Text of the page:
More than two years ago, I hypothesized that the breadth of the ADA’s 2009 amendments would likely cover fringe medical conditions such as chemical sensitivities. I wrote:
The ADA amendments are intended to make it much easier for individuals to demonstrate that they meet the definition of “disability.” To have a disability, an individual must be “substantially limited” in performing a “major life activity” as compared to most people in the general population. An impairment need not prevent, or even significantly or severely restrict, the individual’s performance of a major life activity…. Major life activities include daily functions, as well as the operation of major bodily functions (which would include, for example, the respiratory system).If an employee has a chemical sensitivity to certain smells, that allergy will likely substantially affect the employee’s respiratory system, thus rendering the employee “disabled” under the ADA.
Core v. Champaign County Board of County Commissioners (S.D. Ohio 7/30/12) [pdf], confirms my prediction. In that case, an Ohio federal court ruled that an employee sufficiently pleaded a claim for disability discrimination under the ADA based on an alleged sensitivity to perfume. The plaintiff, Pamela Core, claims that her employer failed to accommodate her chemical sensitivity to certain perfumes worn by her co-workers.
She had asked that her employer ban certain scents in the workplace. When it ignored her requests, she asked to be allowed to work from home as an accommodation, which the employer rejected.
The issue of whether a sensitivity to perfume qualifies as a disability protected by the ADA only begs this question—what is the appropriate accommodation for this disability? The court in Core concluded that telecommuting may be a reasonable accommodation in this case:
With regard to the assertion that working from home is an unreasonable accommodation as a matter of law, such blanket assertion is not necessarily supported by Sixth Circuit precedent. Certainly, the Sixth Circuit has agreed with the general proposition that an employer is not required “to allow disabled workers to work at home[;]” however, the court also recognizes the possibility of exceptions to the general rule “in the unusual case where an employee can effectively perform all work-related duties at home[.]”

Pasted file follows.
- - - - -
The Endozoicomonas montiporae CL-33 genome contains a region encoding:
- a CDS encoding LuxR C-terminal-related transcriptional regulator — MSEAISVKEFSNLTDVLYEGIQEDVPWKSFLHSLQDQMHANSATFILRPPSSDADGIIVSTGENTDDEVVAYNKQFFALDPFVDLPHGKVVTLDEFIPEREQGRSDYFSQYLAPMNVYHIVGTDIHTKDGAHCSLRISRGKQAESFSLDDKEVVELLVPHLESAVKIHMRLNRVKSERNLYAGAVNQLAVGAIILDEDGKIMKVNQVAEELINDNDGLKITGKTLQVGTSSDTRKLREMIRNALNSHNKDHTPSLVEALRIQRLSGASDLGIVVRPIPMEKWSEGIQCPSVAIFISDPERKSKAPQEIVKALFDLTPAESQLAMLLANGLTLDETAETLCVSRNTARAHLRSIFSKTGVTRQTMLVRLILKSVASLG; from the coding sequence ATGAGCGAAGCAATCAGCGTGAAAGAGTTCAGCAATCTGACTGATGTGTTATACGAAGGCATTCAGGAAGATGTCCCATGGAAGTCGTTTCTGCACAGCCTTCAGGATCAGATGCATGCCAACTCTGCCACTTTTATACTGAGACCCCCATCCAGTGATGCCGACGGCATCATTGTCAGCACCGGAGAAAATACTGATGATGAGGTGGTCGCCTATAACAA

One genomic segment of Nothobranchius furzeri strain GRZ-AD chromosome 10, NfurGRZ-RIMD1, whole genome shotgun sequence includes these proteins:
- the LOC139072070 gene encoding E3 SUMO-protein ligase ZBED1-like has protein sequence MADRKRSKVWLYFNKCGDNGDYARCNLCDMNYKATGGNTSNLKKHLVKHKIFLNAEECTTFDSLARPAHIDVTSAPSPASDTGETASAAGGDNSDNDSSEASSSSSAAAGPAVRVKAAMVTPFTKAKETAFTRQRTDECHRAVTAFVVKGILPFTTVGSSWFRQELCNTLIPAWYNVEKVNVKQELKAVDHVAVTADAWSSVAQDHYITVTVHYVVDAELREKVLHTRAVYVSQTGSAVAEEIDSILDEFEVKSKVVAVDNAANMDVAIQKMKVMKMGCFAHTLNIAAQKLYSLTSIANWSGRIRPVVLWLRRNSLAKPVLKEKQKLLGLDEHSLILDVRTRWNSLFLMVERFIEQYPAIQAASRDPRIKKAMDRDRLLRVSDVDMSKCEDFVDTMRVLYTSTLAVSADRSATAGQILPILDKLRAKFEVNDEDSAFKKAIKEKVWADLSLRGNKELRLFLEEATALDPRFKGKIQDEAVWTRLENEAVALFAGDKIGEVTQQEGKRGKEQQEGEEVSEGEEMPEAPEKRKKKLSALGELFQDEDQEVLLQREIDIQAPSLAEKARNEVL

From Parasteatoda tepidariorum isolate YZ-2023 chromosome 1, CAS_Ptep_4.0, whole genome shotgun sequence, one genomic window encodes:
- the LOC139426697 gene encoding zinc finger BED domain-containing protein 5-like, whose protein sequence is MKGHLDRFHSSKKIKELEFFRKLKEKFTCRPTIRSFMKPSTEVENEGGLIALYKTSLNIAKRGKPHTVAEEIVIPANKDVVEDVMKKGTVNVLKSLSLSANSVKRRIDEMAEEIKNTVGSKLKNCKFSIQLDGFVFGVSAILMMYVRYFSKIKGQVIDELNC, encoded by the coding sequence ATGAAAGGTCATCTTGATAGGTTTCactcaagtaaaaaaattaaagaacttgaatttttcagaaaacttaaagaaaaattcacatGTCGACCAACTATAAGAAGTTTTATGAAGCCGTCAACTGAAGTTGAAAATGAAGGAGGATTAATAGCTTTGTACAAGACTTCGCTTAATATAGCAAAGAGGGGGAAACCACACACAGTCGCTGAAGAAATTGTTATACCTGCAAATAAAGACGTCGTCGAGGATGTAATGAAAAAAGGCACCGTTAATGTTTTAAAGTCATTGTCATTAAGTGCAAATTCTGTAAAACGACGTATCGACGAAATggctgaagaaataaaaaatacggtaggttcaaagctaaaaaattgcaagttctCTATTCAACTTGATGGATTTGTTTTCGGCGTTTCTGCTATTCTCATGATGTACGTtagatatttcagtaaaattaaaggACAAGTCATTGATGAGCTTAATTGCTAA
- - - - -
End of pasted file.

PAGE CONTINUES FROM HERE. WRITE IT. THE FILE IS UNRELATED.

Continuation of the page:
Certainly, communications technology has advanced to such a state that the proposition of employees working from home is not quite as burdensome or untenable…. Today, in this Court’s view, it may not “take a very extraordinary case for the employee to be able to create a triable issue of the employer’s failure to allow the employee to work at home.” Nevertheless, the ultimate determination of reasonableness is a fact specific inquiry and a question for the fact-finder.
The court did not go as far to conclude that telecommuting is a proper reasonable accommodation in this or any other case, but instead ruled that a jury should decide the reasonableness of the accommodation in this case.
Some employers, rightly or wrongly, believe that employees need to be present in the workplace to effectively perform their jobs. If you fall on this side of the debate, what steps can you take to safeguard against a court second-guessing your decision to deny a telecommuting request as a reasonable accommodation?
- Prepare job descriptions that detail the need for time spent in the office.
- Document the cost of establishing and monitoring an effective telecommuting program.
- Engage in a dialogue with disabled employees to agree upon an alternative accommodation with which both sides can live.
The appropriateness of telecommuting as a reasonable accommodation will vary from case to case. As Core points out, telecommuting as a reasonable accommodation remains the exception, not the rule. The line that separates exception from rule, however, will continue to shift as technology makes telecommuting more feasible, widespread, and accepted.